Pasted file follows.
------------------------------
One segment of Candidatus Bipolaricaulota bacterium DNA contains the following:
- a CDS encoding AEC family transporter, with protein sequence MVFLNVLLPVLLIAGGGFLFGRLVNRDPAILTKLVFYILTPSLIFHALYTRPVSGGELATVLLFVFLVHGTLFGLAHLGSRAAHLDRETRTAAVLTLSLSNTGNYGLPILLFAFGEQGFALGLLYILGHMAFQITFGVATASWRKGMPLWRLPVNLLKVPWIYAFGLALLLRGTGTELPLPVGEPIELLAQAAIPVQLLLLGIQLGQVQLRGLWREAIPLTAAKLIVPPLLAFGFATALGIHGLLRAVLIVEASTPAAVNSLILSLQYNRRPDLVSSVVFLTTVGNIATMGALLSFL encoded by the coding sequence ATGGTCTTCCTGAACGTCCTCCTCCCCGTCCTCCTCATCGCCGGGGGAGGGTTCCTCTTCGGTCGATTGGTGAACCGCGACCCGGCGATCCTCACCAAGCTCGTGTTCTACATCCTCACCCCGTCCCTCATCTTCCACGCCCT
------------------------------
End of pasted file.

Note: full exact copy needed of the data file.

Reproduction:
One segment of Candidatus Bipolaricaulota bacterium DNA contains the following:
- a CDS encoding AEC family transporter, with protein sequence MVFLNVLLPVLLIAGGGFLFGRLVNRDPAILTKLVFYILTPSLIFHALYTRPVSGGELATVLLFVFLVHGTLFGLAHLGSRAAHLDRETRTAAVLTLSLSNTGNYGLPILLFAFGEQGFALGLLYILGHMAFQITFGVATASWRKGMPLWRLPVNLLKVPWIYAFGLALLLRGTGTELPLPVGEPIELLAQAAIPVQLLLLGIQLGQVQLRGLWREAIPLTAAKLIVPPLLAFGFATALGIHGLLRAVLIVEASTPAAVNSLILSLQYNRRPDLVSSVVFLTTVGNIATMGALLSFL encoded by the coding sequence ATGGTCTTCCTGAACGTCCTCCTCCCCGTCCTCCTCATCGCCGGGGGAGGGTTCCTCTTCGGTCGATTGGTGAACCGCGACCCGGCGATCCTCACCAAGCTCGTGTTCTACATCCTCACCCCGTCCCTCATCTTCCACGCCCT